Leadership Roles Not For You? Become a Follower

The Importance of Great Followers

The names of great leaders fill the pages of our history books, are spoken at countless awards ceremonies, and punctuate the daily news. Great leaders may enjoy fame and fortune, but there is one thing every leader, no matter how great, would be nothing without: followers.

By being a great follower, you can support values and missions you believe in, contribute to making change, earn respect, and even become a great leader yourself. So if leadership roles are not currently on your list of most desired jobs, proudly play up your gift of followership instead.

The following seven characteristics of great followers and tips on how to let them shine in an interview are meant to help you on your journey to the perfect job. Please use the interview tips with care. If a tip doesn’t fit you, find a different strategy for that characteristic that does.

Characteristics of Great Followers & How to Embody Them in an Interview

1. Empathic

Great followers are empathic: they understand the emotional needs and feelings of those around them. Followers may have to roll with the punches as a leader pursuing a challenging mission may experience high and low moods and affect those around them. A great follower may help a leader rise up out of a low mood through encouragement.

Interview Tip to Show Empathy: When the conversation turns to listing your strengths, mention to the hiring manager that you consider yourself very emotionally intelligent. Give an example of a time the team you last worked with was struggling with bad news about a project or the company, and illustrate how you led them out of it.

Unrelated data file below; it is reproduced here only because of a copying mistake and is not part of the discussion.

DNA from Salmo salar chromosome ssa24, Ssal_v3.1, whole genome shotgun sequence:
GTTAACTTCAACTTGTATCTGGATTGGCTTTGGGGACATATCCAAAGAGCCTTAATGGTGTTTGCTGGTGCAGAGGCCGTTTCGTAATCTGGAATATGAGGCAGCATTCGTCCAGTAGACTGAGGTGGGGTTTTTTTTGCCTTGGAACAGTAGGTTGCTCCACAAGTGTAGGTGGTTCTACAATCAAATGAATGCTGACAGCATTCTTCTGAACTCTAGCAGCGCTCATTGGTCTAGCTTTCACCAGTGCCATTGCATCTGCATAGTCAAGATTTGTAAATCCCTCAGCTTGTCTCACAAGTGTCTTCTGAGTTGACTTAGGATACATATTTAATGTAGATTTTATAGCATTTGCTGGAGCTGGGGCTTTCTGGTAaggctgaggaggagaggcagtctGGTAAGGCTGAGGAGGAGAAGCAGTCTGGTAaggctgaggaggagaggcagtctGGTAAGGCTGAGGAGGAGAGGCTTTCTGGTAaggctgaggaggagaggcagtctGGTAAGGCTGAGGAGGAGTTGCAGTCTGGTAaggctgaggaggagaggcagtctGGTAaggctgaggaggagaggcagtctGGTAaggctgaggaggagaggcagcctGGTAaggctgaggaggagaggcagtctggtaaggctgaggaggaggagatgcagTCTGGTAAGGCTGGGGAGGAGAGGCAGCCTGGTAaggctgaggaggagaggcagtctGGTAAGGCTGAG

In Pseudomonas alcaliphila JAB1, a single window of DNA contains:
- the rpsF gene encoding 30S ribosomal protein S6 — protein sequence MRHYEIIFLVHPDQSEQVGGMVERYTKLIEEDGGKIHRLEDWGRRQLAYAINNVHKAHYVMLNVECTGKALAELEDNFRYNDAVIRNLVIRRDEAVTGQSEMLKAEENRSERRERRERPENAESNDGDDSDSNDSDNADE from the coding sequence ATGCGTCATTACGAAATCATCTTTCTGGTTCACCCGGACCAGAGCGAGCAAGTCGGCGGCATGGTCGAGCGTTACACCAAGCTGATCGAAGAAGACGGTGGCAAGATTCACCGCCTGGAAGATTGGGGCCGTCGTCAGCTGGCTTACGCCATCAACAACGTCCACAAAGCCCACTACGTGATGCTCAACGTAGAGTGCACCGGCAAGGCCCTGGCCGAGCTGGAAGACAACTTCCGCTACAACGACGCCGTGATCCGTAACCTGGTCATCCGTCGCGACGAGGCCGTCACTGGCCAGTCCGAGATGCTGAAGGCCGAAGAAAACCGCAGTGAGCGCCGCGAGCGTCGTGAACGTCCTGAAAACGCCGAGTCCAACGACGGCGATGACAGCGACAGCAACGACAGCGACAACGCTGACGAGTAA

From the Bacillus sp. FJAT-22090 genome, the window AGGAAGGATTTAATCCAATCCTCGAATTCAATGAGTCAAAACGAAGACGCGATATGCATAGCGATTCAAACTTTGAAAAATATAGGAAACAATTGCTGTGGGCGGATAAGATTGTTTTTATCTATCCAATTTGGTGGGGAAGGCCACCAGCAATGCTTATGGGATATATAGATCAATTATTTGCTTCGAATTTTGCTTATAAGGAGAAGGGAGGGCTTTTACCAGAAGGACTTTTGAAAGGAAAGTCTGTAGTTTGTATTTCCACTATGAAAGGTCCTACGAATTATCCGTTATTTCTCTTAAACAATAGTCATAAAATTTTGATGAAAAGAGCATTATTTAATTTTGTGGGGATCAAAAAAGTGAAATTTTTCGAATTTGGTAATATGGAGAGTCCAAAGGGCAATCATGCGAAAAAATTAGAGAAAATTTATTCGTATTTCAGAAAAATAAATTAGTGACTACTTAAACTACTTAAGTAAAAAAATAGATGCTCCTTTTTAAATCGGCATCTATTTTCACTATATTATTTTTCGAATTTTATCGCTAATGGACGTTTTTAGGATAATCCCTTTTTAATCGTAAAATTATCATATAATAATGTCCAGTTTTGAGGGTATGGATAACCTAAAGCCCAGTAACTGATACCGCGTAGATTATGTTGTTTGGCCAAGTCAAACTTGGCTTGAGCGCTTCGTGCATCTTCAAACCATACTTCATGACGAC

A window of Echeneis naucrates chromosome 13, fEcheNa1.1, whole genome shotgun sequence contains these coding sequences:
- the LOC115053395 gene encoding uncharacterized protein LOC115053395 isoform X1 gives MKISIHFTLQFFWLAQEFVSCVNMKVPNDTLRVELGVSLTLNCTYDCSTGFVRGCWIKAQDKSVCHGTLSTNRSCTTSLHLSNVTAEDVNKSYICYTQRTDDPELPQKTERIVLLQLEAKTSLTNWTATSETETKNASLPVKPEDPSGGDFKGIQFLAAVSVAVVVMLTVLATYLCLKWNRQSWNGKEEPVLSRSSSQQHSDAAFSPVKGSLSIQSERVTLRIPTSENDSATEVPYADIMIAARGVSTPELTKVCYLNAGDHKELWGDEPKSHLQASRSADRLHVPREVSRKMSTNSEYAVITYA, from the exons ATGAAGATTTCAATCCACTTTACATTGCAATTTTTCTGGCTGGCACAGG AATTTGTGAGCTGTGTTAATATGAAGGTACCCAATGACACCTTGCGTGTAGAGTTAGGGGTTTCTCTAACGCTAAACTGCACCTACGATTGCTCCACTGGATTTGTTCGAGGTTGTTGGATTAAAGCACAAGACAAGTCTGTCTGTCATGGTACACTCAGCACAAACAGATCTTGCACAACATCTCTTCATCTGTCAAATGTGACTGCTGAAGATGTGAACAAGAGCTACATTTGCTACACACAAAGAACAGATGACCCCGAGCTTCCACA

2. Principled

It takes a principled person to be a skilled follower because good followers are not “Yes Men.” The follower must have their own set of values that guide how they perceive the leader’s mission. They must know when to agree and when advise against a strategy.

Interview Tip to Show Principled Behavior: Tell an anecdote about a time you may have received validation for being principled. One example could be having your opinion validated by your superior when they changed a project direction because of something you pointed out. Later, the project turned about better for taking your advice.

3. Humble

Great followers must be content with often not drawing the spotlight even when they have contributed a lot to a project. Being a great follower means always lifting your leader up in order to present a strong and unified front. The more you do this, however, the greater your worth will appear in the eyes of the leader.